Much of the anti-DEI rhetoric currently being tweeted implies that there is monolithic agreement on the root causes of inequity and a singular definition and approach to achieving equity. Even if we were to set aside that scholarly work on racial and gender inequity is sometimes misquoted and mischaracterized, we should at least acknowledge that there is considerable debate among those who deeply care about building a more equitable future over how best to go about it. Inequity has been studied by thousands of people, and there are thousands more who continue to experiment with solutions. The consistent intention over generations of effort is to expand access to opportunity, which has been the driver of the U.S. economy since our country’s founding. Implying that the study and effort to build a more inclusive future is in and of itself dangerous, unpatriotic, or anti-capitalist feels antithetical. Increasing access to opportunity increases competition, which improves the level of play. When companies compete with each other to recruit and retain the best talent, it improves the level of performance among them. These are DEI-aligned behaviors and also good growth-minded business sense.
To see these intentions besmirched by a combination of misinterpretation, misrepresentation, and occasionally poor implementation of DEI principles should be deeply troubling to us all. Because when DEI principles are well-applied and people of all backgrounds feel included, valued, and heard, that is a rising tide upon which all boats can rise. And that is the true work, the deep work, that an experienced community of DEI practitioners has been doing for decades—before it was called DEI, before it was “trendy,” certainly before the current backlash we are observing. I have met these people as clients, candidates, and fellow practitioners. When you acquaint yourself with their work these are the things you learn:
- Inclusion well-practiced does not shut down debate between those who think differently or remove the platform from which one end of the political spectrum can speak. It encourages respectful debate and allows multiple perspectives their time on the platform.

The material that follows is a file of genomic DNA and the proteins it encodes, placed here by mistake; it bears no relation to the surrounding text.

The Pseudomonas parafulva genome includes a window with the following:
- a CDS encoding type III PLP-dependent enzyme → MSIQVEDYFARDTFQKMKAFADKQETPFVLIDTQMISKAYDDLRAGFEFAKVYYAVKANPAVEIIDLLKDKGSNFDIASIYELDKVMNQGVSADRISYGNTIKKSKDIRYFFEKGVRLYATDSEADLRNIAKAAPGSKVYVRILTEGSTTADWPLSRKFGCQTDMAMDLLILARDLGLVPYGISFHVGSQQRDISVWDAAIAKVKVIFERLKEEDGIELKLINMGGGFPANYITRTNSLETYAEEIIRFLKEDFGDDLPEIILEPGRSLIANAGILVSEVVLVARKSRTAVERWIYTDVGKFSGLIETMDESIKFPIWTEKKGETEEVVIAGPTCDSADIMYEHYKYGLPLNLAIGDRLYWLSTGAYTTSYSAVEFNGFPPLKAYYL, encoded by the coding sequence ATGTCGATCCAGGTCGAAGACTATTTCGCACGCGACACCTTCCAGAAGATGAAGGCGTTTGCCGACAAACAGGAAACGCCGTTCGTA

- Inclusion well-practiced is not racist or sexist, it is humanist. It is designed to foster dialogue, understanding, and acceptance of both similarities and differences across identity groups.
- Inclusion well-practiced does not reduce opportunities for any singular group. It expands and diversifies the groups of people who are considered for opportunities.
- Inclusion well-practiced does not favor one identity group over another. It expands the universe of people who belong in an organization and diversifies the types of support offered so that everyone can thrive.
One critique I read bemoaned the divisive time in which we live and centered the blame for this division on DEI. I maintain an optimistic outlook that some critics of DEI, like this one, are themselves well-intentioned. Some have felt misunderstood, fearful, silenced, and—seeking a remedy—they have landed on a now misrepresented acronym as the cause. I agree that we are living through an unfortunately divisive time in this country when winning an argument can be more important than learning from someone else’s perspective, and the surest way to “win” an argument in some people’s minds is to not allow the other side the opportunity to state their case. I have witnessed this behavior on both sides of the political spectrum, and both sides of the DEI topic too. (Just because one supports diversity and inclusion does not mean one is immune to the human tendency to gravitate toward those with whom you agree. Inclusion requires practice for all of us.)
Unifying our current divided state does not in any way require shutting down the efforts of so many who are working to build inclusive environments. This, too, is antithetical. Instead, I assert that the solution is for all of us to participate FULLY in inclusive practices at an individual level. Engage in real debate. Explore different ideas without bias. Wonder how you might be wrong, at least for the sake of continuing to improve your argument.
We are all part of the solution.